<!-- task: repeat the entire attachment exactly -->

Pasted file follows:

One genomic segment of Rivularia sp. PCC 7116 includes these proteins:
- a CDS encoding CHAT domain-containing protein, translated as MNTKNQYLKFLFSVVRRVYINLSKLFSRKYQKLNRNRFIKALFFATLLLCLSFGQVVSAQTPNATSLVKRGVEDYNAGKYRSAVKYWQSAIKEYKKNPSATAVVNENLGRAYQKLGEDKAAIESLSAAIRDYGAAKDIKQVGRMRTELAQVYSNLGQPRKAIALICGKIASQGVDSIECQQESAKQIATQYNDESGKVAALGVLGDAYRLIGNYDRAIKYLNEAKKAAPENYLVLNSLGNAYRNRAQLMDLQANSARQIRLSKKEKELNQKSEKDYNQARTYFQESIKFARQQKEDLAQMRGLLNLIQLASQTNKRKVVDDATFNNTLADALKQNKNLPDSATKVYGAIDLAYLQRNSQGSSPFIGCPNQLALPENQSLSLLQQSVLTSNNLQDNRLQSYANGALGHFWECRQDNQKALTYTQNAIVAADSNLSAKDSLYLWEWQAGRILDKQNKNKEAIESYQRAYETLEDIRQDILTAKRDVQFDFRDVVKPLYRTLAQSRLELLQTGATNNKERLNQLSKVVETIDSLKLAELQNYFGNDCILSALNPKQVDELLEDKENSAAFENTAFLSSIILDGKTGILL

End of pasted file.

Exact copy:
One genomic segment of Rivularia sp. PCC 7116 includes these proteins:
- a CDS encoding CHAT domain-containing protein, translated as MNTKNQYLKFLFSVVRRVYINLSKLFSRKYQKLNRNRFIKALFFATLLLCLSFGQVVSAQTPNATSLVKRGVEDYNAGKYRSAVKYWQSAIKEYKKNPSATAVVNENLGRAYQKLGEDKAAIESLSAAIRDYGAAKDIKQVGRMRTELAQVYSNLGQPRKAIALICGKIASQGVDSIECQQESAKQIATQYNDESGKVAALGVLGDAYRLIGNYDRAIKYLNEAKKAAPENYLVLNSLGNAYRNRAQLMDLQANSARQIRLSKKEKELNQKSEKDYNQARTYFQESIKFARQQKEDLAQMRGLLNLIQLASQTNKRKVVDDATFNNTLADALKQNKNLPDSATKVYGAIDLAYLQRNSQGSSPFIGCPNQLALPENQSLSLLQQSVLTSNNLQDNRLQSYANGALGHFWECRQDNQKALTYTQNAIVAADSNLSAKDSLYLWEWQAGRILDKQNKNKEAIESYQRAYETLEDIRQDILTAKRDVQFDFRDVVKPLYRTLAQSRLELLQTGATNNKERLNQLSKVVETIDSLKLAELQNYFGNDCILSALNPKQVDELLEDKENSAAFENTAFLSSIILDGKTGILL